In Maryland Cas. Co. v. Heiot, 224 N.J. Super. 441 (Law Div. 1988), the court, applying an assumption of risk analysis suggested in Krauth, determined that the fireman's rule would bar an action against a property owner for accumulated ice on the edge of the front steps of defendant's house. The defendant had fallen from her walker inside the house and required emergency medical attention. When the firefighter determined that materials were needed from the ambulance, he exited the house and slipped on the ice. The judge determined that

[a] firefigher responding to such an emergency call has no reasonable expectation that the property has been made safe for his arrival. One engaged in this occupation does not determine whether to respond to an emergency call based on weather conditions. This is because a firefighter is likely to enter at unforeseeable times under emergent circumstances. In other words weather is one of the `inherent risks of (this) calling.' Cf. Krauth, supra, 31 N.J. at 274. [224 N.J. Super. at 444-445].

Under those circumstances, the judge determined that the case before her did "not present a situation where the landowner failed to warn of a hidden peril." Id. at 445.

In Williams v. Levitt, 213 N.J. Super. 604 (Law Div. 1986), the court took a different approach leading to the same result. There a police officer was injured while inspecting defendants' property after being summoned by a burglar alarm. While crossing the yard, the officer stepped into a hole hidden by the evenly-mowed grass. The court granted summary judgment, reasoning that a citizen seeking police aid should not "be expected to insure that no condition even remotely giving rise to liability exists before he calls upon them to render assistance." Id. at 607.

In both of these cases the defendants caused emergency assistance to be summoned without the opportunity to prepare their premises for a visitor. The elderly woman who fell from her walker could not be expected to have sanded the area near her steps before she summoned aid. The homeowner whose alarm sounded in the early morning could not be expected to *239 post warnings in areas of the yard where visitors would not be expected to walk.

In the third case, a police officer was injured when he fell on the stairs of defendant's premises and could not hold onto the handrail because it was too wide. The judge, disagreeing with both Williams and Maryland Casualty Co., held that the officer was owed the same duty as any other person on defendant's premises, and that the fireman's rule did not apply. Chipps v. Newmarket Condo Ass'n, 228 N.J. Super. 144 (Law Div. 1988).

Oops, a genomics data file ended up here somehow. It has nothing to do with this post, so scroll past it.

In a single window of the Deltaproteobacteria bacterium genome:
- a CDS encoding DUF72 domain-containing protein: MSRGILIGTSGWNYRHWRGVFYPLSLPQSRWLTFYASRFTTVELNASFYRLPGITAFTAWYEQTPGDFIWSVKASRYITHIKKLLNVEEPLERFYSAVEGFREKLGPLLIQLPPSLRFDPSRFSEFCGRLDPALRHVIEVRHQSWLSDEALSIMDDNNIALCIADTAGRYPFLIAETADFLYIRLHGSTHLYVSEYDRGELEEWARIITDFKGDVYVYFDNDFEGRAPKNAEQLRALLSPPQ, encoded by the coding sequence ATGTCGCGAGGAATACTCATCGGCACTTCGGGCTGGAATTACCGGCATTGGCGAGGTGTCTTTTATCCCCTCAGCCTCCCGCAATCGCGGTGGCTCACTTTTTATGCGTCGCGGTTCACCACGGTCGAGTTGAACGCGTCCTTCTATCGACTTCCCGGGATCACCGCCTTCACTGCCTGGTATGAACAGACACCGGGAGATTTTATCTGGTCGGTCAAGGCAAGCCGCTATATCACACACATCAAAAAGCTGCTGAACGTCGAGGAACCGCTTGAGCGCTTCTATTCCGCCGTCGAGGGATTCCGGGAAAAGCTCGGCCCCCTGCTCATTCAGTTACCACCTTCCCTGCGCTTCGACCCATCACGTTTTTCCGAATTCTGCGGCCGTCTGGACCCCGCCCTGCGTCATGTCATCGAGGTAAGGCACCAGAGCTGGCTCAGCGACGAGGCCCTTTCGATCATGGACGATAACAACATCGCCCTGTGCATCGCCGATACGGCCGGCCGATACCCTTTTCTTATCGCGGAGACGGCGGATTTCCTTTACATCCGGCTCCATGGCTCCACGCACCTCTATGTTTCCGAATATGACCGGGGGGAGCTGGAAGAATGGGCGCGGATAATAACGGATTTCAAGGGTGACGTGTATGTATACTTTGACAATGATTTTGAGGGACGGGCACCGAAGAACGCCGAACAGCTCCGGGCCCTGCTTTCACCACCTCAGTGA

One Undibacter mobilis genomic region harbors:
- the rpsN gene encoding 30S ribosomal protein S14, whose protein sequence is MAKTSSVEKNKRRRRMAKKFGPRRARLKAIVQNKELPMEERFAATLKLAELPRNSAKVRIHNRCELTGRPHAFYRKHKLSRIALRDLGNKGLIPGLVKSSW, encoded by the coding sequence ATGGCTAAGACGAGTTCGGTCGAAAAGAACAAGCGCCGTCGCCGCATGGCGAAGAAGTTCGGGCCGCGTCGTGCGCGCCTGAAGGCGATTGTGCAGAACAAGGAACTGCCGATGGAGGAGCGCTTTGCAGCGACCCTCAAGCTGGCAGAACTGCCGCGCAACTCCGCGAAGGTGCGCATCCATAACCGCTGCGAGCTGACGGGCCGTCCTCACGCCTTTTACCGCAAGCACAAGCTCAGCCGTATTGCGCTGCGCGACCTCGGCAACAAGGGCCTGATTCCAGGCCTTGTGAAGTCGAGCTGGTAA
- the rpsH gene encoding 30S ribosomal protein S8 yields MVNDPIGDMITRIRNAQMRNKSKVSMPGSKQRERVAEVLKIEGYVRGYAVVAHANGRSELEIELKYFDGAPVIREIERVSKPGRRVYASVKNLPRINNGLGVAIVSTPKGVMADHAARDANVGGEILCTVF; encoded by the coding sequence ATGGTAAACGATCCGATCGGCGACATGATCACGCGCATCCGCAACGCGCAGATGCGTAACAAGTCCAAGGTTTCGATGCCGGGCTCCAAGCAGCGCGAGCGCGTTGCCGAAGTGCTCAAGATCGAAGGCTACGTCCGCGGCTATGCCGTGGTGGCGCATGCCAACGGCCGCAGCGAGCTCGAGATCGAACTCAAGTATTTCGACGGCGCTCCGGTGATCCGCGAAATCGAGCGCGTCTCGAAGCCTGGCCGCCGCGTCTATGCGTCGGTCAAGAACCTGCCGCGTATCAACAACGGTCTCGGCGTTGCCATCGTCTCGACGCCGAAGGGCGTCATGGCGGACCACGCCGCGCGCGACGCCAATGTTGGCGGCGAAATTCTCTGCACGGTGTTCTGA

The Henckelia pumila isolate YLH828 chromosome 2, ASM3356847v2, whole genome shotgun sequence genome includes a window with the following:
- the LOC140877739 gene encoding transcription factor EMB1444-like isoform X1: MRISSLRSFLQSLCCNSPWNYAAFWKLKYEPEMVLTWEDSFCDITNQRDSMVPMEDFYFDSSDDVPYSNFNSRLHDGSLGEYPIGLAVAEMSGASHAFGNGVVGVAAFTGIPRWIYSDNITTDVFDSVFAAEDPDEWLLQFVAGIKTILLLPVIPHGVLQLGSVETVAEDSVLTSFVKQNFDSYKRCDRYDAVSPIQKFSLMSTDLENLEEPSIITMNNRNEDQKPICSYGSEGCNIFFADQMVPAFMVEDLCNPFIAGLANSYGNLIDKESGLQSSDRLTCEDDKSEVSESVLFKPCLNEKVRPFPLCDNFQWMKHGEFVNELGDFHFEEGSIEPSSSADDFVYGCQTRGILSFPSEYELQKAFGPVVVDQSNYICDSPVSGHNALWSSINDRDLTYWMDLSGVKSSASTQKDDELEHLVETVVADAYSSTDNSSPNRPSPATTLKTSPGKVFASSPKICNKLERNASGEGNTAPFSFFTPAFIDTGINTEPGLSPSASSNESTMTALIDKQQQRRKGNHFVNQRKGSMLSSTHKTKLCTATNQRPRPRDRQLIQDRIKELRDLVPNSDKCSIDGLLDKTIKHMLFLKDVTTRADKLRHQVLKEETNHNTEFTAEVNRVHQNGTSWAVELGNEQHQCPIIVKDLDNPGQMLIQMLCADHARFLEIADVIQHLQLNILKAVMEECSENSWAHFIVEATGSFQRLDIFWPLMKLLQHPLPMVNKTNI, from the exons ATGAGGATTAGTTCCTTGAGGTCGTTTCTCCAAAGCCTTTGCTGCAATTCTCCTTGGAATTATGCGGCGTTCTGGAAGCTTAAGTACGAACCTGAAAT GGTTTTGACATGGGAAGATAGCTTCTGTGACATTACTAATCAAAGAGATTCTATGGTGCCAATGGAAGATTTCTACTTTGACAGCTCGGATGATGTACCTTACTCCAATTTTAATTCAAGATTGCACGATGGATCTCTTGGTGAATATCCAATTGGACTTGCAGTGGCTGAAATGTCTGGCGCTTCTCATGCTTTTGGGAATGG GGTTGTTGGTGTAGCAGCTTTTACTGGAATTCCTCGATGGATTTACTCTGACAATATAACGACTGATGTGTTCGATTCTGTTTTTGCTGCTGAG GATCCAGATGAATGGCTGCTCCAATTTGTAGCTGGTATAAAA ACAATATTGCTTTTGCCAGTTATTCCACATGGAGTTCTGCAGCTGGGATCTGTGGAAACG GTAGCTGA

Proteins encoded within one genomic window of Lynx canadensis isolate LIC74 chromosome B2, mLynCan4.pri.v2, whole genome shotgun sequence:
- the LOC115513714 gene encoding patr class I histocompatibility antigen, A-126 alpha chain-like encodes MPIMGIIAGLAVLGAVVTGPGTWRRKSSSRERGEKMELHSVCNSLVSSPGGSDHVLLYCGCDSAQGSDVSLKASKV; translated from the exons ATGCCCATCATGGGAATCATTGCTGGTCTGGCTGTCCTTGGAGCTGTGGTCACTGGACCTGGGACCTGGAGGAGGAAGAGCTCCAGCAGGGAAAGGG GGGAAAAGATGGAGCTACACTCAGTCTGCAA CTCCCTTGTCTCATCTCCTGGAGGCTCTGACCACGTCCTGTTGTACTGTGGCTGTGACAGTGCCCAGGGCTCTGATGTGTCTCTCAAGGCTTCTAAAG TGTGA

The facts in none of these three cases provide a basis for application of the fireman's rule, since all of the property owners were free from negligence in causing the condition that brought the officer to the premises.[2] As was correctly recognized in Chipps, the fireman's rule does not encompass all injuries to a fire or police personnel. We note that police and fire officers have a special status, and a property owner's duty to them is not governed by precisely the same rules as the duties owed to all other persons.

Plaintiff in our case was injured in what during the day was a public lot; its public or private status at 4:30 a.m. is open to *240 question. At the time plaintiff was injured, the only reason he was there was to carry out his police duties. The very reason he was checking the "suspicious" vehicle was that at that time and location no member of the public was expected to be in the parking lot. Is the position of this officer really any different from the officer in Williams v. Levitt who responded to a burglar alarm and was walking across defendants' lawn, an area where a member of the public would not be expected to tread? A jury must answer this question. We must, therefore, define the defendant's common-law duty to an officer at such a time and place. We reiterate that the underlying principle is not the fireman's rule, which absolves only the tortfeasor who negligently created the conditions that brought the officer to the site.